This article was previously published under Q178066
When linking from one document to another in Internet Explorer 4.0 and later, the Referer header will not be sent when the link is from an HTTPS page to a non-HTTPS page. The Referer header also will not be sent when the link is from a non-HTTP(S) protocol, such as file://, to another page.
The Referer header is a standard HTTP header in the form of "Referer:<URL>," which indicates to a Web server the URL of the page that containedthe hyperlink to the currently requested URL. When a user clicks on a linkon "http://example.microsoft.com/default.htm" to"http://example.microsoft.com/test.htm," the theoreticalexample.microsoft.com Web server will be sent a referer header of the form"http://example.microsoft.com".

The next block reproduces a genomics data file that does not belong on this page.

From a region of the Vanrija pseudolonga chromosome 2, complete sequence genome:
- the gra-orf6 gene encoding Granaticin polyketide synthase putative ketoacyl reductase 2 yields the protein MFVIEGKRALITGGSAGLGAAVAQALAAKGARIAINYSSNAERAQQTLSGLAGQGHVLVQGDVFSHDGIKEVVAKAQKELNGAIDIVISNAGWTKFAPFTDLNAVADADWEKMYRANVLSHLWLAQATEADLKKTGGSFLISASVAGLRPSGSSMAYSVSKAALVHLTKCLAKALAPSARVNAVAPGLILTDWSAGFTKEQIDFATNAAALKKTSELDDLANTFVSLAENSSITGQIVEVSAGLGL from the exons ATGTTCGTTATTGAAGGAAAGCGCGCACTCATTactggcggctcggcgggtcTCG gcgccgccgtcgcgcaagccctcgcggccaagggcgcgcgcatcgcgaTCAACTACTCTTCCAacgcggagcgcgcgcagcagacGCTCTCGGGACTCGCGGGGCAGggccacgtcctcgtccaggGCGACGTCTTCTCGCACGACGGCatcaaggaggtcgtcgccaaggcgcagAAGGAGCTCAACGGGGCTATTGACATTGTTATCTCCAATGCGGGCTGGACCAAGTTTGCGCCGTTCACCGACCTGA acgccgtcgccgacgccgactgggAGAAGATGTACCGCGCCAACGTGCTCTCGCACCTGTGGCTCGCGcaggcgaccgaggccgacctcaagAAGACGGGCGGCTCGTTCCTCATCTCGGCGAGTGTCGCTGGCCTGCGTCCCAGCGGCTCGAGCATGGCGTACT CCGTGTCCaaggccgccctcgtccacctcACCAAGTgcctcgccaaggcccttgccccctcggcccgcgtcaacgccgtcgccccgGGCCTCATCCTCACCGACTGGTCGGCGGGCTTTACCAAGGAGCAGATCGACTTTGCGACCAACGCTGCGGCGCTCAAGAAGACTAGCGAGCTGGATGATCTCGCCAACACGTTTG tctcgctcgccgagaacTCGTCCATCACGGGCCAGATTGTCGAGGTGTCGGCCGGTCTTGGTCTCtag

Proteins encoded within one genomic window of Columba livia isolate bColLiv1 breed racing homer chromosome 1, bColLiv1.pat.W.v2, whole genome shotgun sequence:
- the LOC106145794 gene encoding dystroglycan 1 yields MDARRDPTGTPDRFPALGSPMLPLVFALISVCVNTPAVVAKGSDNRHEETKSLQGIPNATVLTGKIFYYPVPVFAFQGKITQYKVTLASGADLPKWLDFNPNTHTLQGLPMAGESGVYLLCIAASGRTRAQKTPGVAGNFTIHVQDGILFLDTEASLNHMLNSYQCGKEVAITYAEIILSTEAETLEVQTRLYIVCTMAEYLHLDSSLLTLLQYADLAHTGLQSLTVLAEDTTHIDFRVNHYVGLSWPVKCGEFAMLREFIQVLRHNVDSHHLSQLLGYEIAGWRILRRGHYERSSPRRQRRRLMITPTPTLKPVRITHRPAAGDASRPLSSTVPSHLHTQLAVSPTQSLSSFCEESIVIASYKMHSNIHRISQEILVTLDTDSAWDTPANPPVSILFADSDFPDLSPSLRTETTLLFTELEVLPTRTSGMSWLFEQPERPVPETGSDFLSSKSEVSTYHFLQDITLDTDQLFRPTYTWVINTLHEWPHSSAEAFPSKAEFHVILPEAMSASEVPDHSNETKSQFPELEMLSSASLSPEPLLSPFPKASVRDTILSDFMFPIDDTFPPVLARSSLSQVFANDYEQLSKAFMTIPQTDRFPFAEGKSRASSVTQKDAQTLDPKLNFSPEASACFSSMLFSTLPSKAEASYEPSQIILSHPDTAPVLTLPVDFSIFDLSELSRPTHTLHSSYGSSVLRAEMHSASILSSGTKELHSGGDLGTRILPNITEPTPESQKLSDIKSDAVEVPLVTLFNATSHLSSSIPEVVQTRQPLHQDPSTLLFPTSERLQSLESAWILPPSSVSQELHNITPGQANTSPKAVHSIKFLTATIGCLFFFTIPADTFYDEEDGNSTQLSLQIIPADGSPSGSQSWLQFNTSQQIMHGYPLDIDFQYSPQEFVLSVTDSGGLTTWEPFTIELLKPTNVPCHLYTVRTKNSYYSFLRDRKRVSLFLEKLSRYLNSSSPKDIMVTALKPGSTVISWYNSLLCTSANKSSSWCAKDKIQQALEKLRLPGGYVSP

However, Internet Explorer will not send the Referer header in situationsthat may result in secure data being sent accidentally to unsecured sites.For example, Internet Explorer will not send the Referer header for eachof the following example hyperlinks from one document URL to anotherdocument URL:
This prevents local file names from being sent inadvertently to Web serverswhen linking from local content to Web sites that might snoop on suchinformation. Also, many secure (HTTPS) Web servers store secure informationsuch as credit-card data in the URL during a GET request to a CGI or ISAPIserver application. This information can be unwittingly sent in theReferer header when linking out of an "https://" server to an "http://" server elsewhere on the Web. Internet Explorer attempts to prevent this badpractice by not sending the Referer header when transitioning from anHTTPS URL to a non-HTTPS URL.